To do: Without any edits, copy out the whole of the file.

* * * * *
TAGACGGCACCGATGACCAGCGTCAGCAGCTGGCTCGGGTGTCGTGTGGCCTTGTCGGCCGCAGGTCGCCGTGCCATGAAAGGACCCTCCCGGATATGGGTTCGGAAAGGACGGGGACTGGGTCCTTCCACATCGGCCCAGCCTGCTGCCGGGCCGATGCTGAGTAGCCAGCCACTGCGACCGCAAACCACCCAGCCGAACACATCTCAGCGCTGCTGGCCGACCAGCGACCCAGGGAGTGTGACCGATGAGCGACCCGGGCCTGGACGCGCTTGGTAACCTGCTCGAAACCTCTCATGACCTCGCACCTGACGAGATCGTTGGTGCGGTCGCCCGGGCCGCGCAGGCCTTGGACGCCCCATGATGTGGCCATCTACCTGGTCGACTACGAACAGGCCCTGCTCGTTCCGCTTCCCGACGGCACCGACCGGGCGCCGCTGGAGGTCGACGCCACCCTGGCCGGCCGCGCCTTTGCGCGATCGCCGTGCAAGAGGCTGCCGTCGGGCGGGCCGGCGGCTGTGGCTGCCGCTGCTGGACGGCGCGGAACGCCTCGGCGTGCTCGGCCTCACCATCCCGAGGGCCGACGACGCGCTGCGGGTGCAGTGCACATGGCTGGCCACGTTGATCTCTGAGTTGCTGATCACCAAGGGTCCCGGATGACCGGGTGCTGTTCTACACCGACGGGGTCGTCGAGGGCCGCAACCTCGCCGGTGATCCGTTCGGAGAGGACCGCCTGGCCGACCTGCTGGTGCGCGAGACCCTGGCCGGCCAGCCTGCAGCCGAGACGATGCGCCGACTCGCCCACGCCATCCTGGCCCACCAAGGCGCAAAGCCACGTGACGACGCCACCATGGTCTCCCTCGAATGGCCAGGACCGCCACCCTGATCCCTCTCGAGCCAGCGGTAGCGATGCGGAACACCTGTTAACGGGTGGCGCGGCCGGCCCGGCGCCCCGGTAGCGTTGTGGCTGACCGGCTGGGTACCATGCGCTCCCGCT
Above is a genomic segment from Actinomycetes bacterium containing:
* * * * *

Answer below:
TAGACGGCACCGATGACCAGCGTCAGCAGCTGGCTCGGGTGTCGTGTGGCCTTGTCGGCCGCAGGTCGCCGTGCCATGAAAGGACCCTCCCGGATATGGGTTCGGAAAGGACGGGGACTGGGTCCTTCCACATCGGCCCAGCCTGCTGCCGGGCCGATGCTGAGTAGCCAGCCACTGCGACCGCAAACCACCCAGCCGAACACATCTCAGCGCTGCTGGCCGACCAGCGACCCAGGGAGTGTGACCGATGAGCGACCCGGGCCTGGACGCGCTTGGTAACCTGCTCGAAACCTCTCATGACCTCGCACCTGACGAGATCGTTGGTGCGGTCGCCCGGGCCGCGCAGGCCTTGGACGCCCCATGATGTGGCCATCTACCTGGTCGACTACGAACAGGCCCTGCTCGTTCCGCTTCCCGACGGCACCGACCGGGCGCCGCTGGAGGTCGACGCCACCCTGGCCGGCCGCGCCTTTGCGCGATCGCCGTGCAAGAGGCTGCCGTCGGGCGGGCCGGCGGCTGTGGCTGCCGCTGCTGGACGGCGCGGAACGCCTCGGCGTGCTCGGCCTCACCATCCCGAGGGCCGACGACGCGCTGCGGGTGCAGTGCACATGGCTGGCCACGTTGATCTCTGAGTTGCTGATCACCAAGGGTCCCGGATGACCGGGTGCTGTTCTACACCGACGGGGTCGTCGAGGGCCGCAACCTCGCCGGTGATCCGTTCGGAGAGGACCGCCTGGCCGACCTGCTGGTGCGCGAGACCCTGGCCGGCCAGCCTGCAGCCGAGACGATGCGCCGACTCGCCCACGCCATCCTGGCCCACCAAGGCGCAAAGCCACGTGACGACGCCACCATGGTCTCCCTCGAATGGCCAGGACCGCCACCCTGATCCCTCTCGAGCCAGCGGTAGCGATGCGGAACACCTGTTAACGGGTGGCGCGGCCGGCCCGGCGCCCCGGTAGCGTTGTGGCTGACCGGCTGGGTACCATGCGCTCCCGCT
Above is a genomic segment from Actinomycetes bacterium containing: